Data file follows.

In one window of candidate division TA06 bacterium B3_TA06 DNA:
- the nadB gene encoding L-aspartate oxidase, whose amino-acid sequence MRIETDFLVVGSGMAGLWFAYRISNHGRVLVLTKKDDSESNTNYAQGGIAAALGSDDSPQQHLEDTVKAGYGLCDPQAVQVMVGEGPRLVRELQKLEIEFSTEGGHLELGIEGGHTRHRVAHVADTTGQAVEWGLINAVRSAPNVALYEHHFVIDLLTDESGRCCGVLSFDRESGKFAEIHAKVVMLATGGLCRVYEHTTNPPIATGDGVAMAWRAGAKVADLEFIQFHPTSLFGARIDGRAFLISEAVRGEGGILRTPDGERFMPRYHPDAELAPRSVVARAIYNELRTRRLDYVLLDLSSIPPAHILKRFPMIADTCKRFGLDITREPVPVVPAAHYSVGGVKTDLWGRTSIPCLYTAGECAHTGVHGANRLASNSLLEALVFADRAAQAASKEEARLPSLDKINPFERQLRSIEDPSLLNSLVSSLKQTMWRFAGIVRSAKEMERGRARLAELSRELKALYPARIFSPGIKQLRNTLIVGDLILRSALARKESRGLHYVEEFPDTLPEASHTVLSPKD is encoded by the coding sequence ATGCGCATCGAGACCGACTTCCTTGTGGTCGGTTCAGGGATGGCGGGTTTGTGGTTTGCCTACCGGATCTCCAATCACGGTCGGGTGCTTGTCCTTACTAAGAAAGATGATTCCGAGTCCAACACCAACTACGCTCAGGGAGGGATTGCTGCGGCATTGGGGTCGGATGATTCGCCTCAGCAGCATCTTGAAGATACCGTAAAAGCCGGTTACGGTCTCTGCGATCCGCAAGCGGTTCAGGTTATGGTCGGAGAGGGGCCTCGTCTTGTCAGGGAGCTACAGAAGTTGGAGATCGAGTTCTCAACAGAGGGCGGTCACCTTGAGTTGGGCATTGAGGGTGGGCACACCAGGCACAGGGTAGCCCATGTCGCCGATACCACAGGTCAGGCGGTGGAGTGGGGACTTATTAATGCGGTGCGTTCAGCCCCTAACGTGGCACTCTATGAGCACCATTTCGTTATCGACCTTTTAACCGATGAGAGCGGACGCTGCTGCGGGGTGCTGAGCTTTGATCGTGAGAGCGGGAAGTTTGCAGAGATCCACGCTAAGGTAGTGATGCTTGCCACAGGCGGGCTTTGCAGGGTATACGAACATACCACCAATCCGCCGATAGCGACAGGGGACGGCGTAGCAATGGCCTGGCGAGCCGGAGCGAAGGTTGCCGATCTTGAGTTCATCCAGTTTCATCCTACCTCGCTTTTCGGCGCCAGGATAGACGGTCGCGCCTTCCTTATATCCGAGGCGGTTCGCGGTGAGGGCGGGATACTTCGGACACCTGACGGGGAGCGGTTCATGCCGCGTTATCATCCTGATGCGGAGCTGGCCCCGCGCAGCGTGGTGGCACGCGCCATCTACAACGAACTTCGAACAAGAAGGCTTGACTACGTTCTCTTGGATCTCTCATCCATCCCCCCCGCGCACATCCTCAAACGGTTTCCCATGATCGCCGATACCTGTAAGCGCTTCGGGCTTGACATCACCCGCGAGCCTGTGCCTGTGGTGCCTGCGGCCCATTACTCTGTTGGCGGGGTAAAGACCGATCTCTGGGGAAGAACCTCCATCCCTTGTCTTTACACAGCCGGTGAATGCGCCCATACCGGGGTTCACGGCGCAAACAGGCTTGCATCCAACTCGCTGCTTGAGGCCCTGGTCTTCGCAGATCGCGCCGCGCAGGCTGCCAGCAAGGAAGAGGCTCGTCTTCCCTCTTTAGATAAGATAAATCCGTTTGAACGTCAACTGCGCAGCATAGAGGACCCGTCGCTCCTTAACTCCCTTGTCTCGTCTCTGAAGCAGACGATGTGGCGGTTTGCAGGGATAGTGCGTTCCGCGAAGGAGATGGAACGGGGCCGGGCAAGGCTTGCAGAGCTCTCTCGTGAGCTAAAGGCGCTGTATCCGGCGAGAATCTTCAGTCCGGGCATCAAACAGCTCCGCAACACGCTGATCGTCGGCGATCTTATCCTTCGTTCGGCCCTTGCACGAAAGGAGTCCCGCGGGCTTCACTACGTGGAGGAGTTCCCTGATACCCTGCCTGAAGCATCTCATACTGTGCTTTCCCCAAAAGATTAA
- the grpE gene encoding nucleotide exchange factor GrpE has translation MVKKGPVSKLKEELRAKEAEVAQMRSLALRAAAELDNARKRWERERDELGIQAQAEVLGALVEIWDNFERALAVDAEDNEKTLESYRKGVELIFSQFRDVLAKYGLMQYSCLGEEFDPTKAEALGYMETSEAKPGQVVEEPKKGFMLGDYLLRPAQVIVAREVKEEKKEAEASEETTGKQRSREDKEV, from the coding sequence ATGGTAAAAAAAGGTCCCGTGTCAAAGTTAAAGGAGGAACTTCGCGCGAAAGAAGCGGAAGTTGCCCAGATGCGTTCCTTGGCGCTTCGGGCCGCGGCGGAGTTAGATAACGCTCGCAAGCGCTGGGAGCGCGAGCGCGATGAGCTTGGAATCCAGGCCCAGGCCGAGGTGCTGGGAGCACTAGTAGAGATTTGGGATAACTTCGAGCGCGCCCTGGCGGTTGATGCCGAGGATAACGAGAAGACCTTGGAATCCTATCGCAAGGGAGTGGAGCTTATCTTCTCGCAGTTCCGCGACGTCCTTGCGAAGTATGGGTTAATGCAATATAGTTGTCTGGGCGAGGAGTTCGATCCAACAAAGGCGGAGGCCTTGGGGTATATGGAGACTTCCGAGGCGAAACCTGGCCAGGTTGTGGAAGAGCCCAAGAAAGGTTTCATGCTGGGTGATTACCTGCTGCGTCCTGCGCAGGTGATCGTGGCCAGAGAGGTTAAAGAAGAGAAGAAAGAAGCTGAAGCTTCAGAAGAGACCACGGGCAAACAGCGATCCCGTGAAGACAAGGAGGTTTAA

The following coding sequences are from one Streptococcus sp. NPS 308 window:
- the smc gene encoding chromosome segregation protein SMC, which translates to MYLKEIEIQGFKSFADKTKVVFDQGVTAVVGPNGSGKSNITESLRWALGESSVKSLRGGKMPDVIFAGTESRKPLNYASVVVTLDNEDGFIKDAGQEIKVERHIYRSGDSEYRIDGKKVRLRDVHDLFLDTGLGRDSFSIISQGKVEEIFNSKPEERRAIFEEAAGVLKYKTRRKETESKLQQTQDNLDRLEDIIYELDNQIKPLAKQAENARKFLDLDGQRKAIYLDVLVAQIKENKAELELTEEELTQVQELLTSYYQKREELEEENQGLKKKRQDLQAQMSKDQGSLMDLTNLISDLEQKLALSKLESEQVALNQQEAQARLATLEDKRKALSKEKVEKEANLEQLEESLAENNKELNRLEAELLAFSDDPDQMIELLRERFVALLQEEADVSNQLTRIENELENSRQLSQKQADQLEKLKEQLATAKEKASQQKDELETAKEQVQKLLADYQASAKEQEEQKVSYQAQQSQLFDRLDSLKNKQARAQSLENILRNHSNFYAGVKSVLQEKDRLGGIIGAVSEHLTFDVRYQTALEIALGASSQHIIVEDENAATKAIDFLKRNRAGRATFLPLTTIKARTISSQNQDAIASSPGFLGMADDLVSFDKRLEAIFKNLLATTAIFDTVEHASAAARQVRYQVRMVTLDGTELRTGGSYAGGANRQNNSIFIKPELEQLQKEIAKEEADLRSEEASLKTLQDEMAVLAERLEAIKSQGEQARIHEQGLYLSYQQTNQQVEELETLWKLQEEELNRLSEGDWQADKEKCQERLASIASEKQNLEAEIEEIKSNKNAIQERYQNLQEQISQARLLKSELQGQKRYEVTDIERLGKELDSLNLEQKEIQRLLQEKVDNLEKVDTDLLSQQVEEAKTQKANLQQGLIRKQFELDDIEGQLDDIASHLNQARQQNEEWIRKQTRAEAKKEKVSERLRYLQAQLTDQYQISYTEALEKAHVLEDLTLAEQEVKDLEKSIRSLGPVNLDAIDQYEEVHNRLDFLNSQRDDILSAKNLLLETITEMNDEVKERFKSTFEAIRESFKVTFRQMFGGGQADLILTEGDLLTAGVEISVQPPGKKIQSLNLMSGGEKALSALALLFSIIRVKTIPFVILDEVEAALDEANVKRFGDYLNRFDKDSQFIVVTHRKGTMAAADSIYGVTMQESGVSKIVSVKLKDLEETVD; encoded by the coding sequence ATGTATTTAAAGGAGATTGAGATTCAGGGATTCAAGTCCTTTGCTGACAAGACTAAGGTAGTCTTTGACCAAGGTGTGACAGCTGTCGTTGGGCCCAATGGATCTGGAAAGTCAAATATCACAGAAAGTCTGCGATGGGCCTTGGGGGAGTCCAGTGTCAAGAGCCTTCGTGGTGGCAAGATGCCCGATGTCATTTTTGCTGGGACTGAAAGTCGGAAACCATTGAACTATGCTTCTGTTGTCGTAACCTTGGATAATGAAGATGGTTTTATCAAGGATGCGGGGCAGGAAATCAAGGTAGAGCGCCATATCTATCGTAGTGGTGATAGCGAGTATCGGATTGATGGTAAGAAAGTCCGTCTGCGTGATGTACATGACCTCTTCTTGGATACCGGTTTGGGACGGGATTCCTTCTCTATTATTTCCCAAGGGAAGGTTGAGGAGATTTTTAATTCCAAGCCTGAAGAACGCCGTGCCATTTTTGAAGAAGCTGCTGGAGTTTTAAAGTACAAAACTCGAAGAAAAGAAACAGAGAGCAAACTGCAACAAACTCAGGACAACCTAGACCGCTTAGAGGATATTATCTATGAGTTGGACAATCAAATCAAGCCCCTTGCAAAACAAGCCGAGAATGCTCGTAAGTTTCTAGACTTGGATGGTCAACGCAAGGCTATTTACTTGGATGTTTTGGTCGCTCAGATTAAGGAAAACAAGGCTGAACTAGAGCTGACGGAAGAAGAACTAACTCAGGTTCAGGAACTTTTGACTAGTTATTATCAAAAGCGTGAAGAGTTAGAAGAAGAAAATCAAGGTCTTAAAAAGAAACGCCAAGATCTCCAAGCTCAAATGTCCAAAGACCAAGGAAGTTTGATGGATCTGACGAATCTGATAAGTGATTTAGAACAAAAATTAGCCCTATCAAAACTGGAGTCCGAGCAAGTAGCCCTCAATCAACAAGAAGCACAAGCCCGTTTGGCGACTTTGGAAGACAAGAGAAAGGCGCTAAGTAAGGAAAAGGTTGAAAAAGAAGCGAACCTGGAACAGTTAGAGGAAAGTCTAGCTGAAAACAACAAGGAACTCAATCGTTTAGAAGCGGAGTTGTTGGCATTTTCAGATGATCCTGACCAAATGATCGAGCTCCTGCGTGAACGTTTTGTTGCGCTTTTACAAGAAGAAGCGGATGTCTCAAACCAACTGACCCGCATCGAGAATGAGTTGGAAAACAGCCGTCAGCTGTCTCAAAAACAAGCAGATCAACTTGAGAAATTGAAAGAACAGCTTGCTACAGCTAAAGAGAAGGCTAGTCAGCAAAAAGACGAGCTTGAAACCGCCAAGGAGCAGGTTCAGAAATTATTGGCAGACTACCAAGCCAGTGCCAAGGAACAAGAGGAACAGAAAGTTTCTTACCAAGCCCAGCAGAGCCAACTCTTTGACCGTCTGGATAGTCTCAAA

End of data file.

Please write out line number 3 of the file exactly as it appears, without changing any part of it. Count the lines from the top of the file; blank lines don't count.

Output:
- the grpE gene encoding nucleotide exchange factor GrpE has translation MVKKGPVSKLKEELRAKEAEVAQMRSLALRAAAELDNARKRWERERDELGIQAQAEVLGALVEIWDNFERALAVDAEDNEKTLESYRKGVELIFSQFRDVLAKYGLMQYSCLGEEFDPTKAEALGYMETSEAKPGQVVEEPKKGFMLGDYLLRPAQVIVAREVKEEKKEAEASEETTGKQRSREDKEV, from the coding sequence ATGGTAAAAAAAGGTCCCGTGTCAAAGTTAAAGGAGGAACTTCGCGCGAAAGAAGCGGAAGTTGCCCAGATGCGTTCCTTGGCGCTTCGGGCCGCGGCGGAGTTAGATAACGCTCGCAAGCGCTGGGAGCGCGAGCGCGATGAGCTTGGAATCCAGGCCCAGGCCGAGGTGCTGGGAGCACTAGTAGAGATTTGGGATAACTTCGAGCGCGCCCTGGCGGTTGATGCCGAGGATAACGAGAAGACCTTGGAATCCTATCGCAAGGGAGTGGAGCTTATCTTCTCGCAGTTCCGCGACGTCCTTGCGAAGTATGGGTTAATGCAATATAGTTGTCTGGGCGAGGAGTTCGATCCAACAAAGGCGGAGGCCTTGGGGTATATGGAGACTTCCGAGGCGAAACCTGGCCAGGTTGTGGAAGAGCCCAAGAAAGGTTTCATGCTGGGTGATTACCTGCTGCGTCCTGCGCAGGTGATCGTGGCCAGAGAGGTTAAAGAAGAGAAGAAAGAAGCTGAAGCTTCAGAAGAGACCACGGGCAAACAGCGATCCCGTGAAGACAAGGAGGTTTAA